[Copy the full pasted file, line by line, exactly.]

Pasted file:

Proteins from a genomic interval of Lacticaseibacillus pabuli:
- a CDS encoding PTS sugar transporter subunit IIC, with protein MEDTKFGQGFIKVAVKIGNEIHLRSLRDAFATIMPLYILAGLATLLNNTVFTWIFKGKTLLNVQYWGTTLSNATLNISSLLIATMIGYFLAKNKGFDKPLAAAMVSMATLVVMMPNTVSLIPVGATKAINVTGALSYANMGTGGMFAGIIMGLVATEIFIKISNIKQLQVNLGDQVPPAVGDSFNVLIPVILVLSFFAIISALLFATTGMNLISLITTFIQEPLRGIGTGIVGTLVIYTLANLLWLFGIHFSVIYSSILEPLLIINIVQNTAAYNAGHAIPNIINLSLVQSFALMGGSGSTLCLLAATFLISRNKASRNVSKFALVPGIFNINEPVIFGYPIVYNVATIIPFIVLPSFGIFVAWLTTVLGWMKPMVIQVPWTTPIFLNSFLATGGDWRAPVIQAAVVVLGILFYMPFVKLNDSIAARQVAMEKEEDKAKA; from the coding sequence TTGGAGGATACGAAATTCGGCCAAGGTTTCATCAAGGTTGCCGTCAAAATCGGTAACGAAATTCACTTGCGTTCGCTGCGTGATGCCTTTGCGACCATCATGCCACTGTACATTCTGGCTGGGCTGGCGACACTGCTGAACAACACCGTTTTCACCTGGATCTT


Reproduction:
Proteins from a genomic interval of Lacticaseibacillus pabuli:
- a CDS encoding PTS sugar transporter subunit IIC, with protein MEDTKFGQGFIKVAVKIGNEIHLRSLRDAFATIMPLYILAGLATLLNNTVFTWIFKGKTLLNVQYWGTTLSNATLNISSLLIATMIGYFLAKNKGFDKPLAAAMVSMATLVVMMPNTVSLIPVGATKAINVTGALSYANMGTGGMFAGIIMGLVATEIFIKISNIKQLQVNLGDQVPPAVGDSFNVLIPVILVLSFFAIISALLFATTGMNLISLITTFIQEPLRGIGTGIVGTLVIYTLANLLWLFGIHFSVIYSSILEPLLIINIVQNTAAYNAGHAIPNIINLSLVQSFALMGGSGSTLCLLAATFLISRNKASRNVSKFALVPGIFNINEPVIFGYPIVYNVATIIPFIVLPSFGIFVAWLTTVLGWMKPMVIQVPWTTPIFLNSFLATGGDWRAPVIQAAVVVLGILFYMPFVKLNDSIAARQVAMEKEEDKAKA; from the coding sequence TTGGAGGATACGAAATTCGGCCAAGGTTTCATCAAGGTTGCCGTCAAAATCGGTAACGAAATTCACTTGCGTTCGCTGCGTGATGCCTTTGCGACCATCATGCCACTGTACATTCTGGCTGGGCTGGCGACACTGCTGAACAACACCGTTTTCACCTGGATCTT